Another improvement: Some camps have been closed, and others cleaned up. The camp at the Pacific Ave./I-5 interchange has been closed and cleared. The Washington State Department of Transportation (DOT) did; it is their competence. The Legislature provided additional funds to deal with highway interchanges. It’s good to see the state mobilizing. They also resumed cleaning the highways and collected enough trash to fill Lumen Field 15 feet deep.

One of the challenges DOT faces is that enabling legislation that provided funds to resolve freeway interchanges requires DOT to have shelter or accommodation available before it can ask campers to leave. And there just aren’t enough of them. There will be a few spots open in Quince Street Village once all the Ensign Road campers who agree to move in have done so, but that won’t be enough to house everyone.

Olympia is pursuing the purchase of a hotel to provide more shelter, which will facilitate the closure of more existing camps. I spoke with Troy Cowan at DOT, and they’re looking at a three-year process to relocate and temporarily house people as new resources become available. Penny Thomas, Department of Commerce, sent me a copy of the DOT right-of-way activity log, and they are making substantial improvements. The state also provided a $20 million grant for the purchase of hotel rooms. They also awarded $4.5 million to Thurston County, $900,000 for outreach, $200,000 for housing for people fleeing domestic violence, and $3.5 million to Interfaith Works for housing over 3 years. .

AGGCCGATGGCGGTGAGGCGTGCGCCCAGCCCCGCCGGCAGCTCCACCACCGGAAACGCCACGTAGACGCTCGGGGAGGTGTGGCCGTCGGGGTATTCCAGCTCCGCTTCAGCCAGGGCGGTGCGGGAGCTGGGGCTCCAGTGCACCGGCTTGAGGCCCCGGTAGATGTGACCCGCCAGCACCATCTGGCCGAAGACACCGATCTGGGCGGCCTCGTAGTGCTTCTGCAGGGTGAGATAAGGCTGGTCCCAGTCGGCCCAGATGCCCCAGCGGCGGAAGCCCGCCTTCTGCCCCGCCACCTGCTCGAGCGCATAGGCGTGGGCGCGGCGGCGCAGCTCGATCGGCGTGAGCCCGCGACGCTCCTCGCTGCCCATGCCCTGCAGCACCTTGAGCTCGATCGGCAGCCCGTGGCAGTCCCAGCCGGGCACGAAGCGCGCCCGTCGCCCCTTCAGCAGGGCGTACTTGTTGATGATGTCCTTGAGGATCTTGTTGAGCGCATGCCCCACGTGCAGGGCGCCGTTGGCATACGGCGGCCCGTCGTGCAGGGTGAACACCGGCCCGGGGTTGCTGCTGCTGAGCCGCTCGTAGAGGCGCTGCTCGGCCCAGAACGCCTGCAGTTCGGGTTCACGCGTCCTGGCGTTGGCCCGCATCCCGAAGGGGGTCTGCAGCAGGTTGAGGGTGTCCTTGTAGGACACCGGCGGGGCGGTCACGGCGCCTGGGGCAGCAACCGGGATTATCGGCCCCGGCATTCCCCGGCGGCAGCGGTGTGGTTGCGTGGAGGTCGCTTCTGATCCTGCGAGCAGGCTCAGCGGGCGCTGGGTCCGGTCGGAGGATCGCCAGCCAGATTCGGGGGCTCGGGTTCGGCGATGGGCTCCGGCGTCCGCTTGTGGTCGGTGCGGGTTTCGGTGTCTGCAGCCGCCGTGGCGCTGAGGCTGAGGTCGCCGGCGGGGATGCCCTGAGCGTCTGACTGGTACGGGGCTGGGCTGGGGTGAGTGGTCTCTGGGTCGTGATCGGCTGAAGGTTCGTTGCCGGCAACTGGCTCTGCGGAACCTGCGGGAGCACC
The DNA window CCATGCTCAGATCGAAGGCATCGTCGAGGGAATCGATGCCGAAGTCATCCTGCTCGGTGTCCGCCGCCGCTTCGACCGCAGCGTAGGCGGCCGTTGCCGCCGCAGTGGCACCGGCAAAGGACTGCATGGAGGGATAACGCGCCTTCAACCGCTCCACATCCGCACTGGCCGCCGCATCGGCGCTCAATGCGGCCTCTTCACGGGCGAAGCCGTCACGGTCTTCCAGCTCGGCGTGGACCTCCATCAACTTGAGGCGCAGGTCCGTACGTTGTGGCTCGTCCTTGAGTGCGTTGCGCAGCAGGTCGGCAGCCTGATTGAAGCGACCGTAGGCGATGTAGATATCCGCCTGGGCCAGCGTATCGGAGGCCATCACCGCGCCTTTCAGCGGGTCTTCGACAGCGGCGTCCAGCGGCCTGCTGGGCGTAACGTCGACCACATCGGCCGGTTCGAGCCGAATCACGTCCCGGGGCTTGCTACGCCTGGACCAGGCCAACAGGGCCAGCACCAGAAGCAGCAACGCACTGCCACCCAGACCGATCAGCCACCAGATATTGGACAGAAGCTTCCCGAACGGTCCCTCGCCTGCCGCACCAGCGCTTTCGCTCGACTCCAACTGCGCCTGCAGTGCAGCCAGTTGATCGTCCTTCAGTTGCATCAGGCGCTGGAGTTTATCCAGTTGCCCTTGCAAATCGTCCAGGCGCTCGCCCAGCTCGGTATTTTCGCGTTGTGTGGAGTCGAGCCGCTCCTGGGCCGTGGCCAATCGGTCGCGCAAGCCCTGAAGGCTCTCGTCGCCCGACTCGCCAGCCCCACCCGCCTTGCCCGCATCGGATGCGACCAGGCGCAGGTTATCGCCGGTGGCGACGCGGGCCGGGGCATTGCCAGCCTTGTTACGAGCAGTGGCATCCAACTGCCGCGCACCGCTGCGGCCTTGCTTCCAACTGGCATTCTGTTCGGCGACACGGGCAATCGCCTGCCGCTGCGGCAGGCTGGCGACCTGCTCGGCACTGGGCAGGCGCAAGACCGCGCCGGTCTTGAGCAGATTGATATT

One area where the trend is mixed is cleaning. The current DOT position is that they are not going to clean up a camp like Sleater Kinney/I-5 until they have housing and can close the camp. Olympia was awarded a $200,000 contract to take care of the growing Wheeler camp. This money is mainly for cleaning; the budget only includes money to rehouse ten people. But with everything going on, Olympia didn’t put that plan into action. But now is the time.